- understand his or her situation,
- understand the risks associated with the decision at hand, and
- communicate a decision based on that understanding?
If it is hard to assess the patient’s competency, it is possible that the doctor will bring in a psychological consult. Often making the discernment of mental competency difficult is that some patients move in and out of competency based on medication and also disease. Doctors are encouraged, in these situations, to try and include the patient in the decision making process when the patient is lucid.
It is important for the both the patient and the doctor to realize that if the patient refuses treatment, this is not necessarily an indication that the patient is mentally incompetent. The patient has the right to say no. I think that many legal struggles over mental competency stem from a differing opinion between the patient and the family as to the course of treatment. To summarize a definition of informed consent let us look to a listing of the following elements which are necessary for a complete definition of informed consent:
- the nature of the decision/procedure;
- reasonable alternatives to the proposed intervention;
- the relevant risks, benefits, and uncertainties related to each alternative;
- assessment of patient understanding; and
- the acceptance of the intervention by the patient.
This list provides a thorough and complete understanding for the patient and also for the doctor which will in turn provide for the best possible care. Informed consent is not needed in every situation. Generally, when surgery, anesthesia and other invasive procedures are involved, informed consent is needed. In situations where informed consent is not needed, it is still important for the lines of communication to be open and working between the patient and the doctor. The patient should not be afraid to ask questions and the doctor should not be annoyed with having to answer them.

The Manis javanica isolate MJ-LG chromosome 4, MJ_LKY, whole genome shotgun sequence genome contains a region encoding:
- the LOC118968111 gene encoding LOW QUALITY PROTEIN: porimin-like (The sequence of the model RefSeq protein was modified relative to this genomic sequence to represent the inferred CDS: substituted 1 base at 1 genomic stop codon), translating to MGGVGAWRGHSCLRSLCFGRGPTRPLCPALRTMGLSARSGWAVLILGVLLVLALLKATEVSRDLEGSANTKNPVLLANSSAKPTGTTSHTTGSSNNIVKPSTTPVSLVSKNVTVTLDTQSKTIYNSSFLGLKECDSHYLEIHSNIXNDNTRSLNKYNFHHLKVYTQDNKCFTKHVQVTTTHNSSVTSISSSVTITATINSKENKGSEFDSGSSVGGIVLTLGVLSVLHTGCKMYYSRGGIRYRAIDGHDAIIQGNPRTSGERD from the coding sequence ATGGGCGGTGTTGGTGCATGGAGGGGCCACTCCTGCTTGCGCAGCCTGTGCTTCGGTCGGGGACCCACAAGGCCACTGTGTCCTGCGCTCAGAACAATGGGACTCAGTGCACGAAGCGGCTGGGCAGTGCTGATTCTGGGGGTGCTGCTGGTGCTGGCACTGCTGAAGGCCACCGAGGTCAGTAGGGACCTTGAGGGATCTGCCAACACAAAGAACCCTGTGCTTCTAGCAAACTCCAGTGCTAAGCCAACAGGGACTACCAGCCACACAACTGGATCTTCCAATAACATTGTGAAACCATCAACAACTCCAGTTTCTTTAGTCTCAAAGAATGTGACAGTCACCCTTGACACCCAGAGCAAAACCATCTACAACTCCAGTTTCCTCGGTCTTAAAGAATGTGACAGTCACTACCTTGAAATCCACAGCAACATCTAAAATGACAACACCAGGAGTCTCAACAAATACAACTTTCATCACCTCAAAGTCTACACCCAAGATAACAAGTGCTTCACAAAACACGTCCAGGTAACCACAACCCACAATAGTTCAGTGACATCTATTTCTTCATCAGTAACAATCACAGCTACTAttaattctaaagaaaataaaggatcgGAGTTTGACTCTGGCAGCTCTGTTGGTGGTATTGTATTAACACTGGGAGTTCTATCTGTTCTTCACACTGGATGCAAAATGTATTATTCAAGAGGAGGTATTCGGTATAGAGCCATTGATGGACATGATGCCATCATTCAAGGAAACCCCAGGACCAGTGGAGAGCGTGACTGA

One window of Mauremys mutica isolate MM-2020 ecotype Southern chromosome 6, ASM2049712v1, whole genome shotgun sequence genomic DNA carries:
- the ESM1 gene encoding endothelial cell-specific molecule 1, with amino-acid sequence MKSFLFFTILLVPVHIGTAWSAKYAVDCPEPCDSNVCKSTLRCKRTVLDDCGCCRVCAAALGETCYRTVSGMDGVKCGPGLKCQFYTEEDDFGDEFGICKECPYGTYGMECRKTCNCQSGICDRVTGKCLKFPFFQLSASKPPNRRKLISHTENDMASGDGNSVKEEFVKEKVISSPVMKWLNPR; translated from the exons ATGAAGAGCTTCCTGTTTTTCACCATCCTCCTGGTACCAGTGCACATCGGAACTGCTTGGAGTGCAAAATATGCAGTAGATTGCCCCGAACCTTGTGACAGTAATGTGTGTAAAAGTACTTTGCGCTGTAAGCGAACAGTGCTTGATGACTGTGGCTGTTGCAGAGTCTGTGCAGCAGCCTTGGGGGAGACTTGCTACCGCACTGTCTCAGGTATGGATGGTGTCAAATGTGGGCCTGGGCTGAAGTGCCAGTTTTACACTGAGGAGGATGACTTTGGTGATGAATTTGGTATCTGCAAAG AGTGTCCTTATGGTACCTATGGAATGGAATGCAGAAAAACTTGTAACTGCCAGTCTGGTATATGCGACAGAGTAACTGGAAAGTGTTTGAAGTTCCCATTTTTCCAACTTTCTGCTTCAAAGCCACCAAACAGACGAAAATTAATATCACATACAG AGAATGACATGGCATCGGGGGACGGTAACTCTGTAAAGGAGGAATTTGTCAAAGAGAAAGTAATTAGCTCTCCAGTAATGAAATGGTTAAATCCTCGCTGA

Orthodoxy and Informed Consent
For Orthodox Christians, what does all this mean? The issue seems to be clear cut, why all the fuss? According to Fr. Breck, “Some Christian ethicists today are suggesting that our unity in the Body of Christ implies a mutual commitment that in certain cases transcends the need for informed consent and transforms the self-centered notion of personal ‘rights’ into the self-giving gesture of care offered to others in love.” My understanding of what Fr. Breck is saying here is that there should not be a need for informed consent because we should totally give ourselves over to the doctor’s care in love because, ultimately, we are giving ourselves over to God because the doctor is working within a Christian framework of caring through love, “ground[ing] personal relationships – between doctor and patient as between the medical team and the patient’s family – in the ultimate relationship of love, trust and mutual devotion.” Personally, I see this as being the ultimate goal, what we need to strive for in this world, but I do not think that this is our current reality or something that we can feasibly expect at this point. If this is the ultimate goal of Orthodox Christians, how do we continually work towards this goal within the world we live in? What is our response to informed consent within the secular framework as followers of Christ?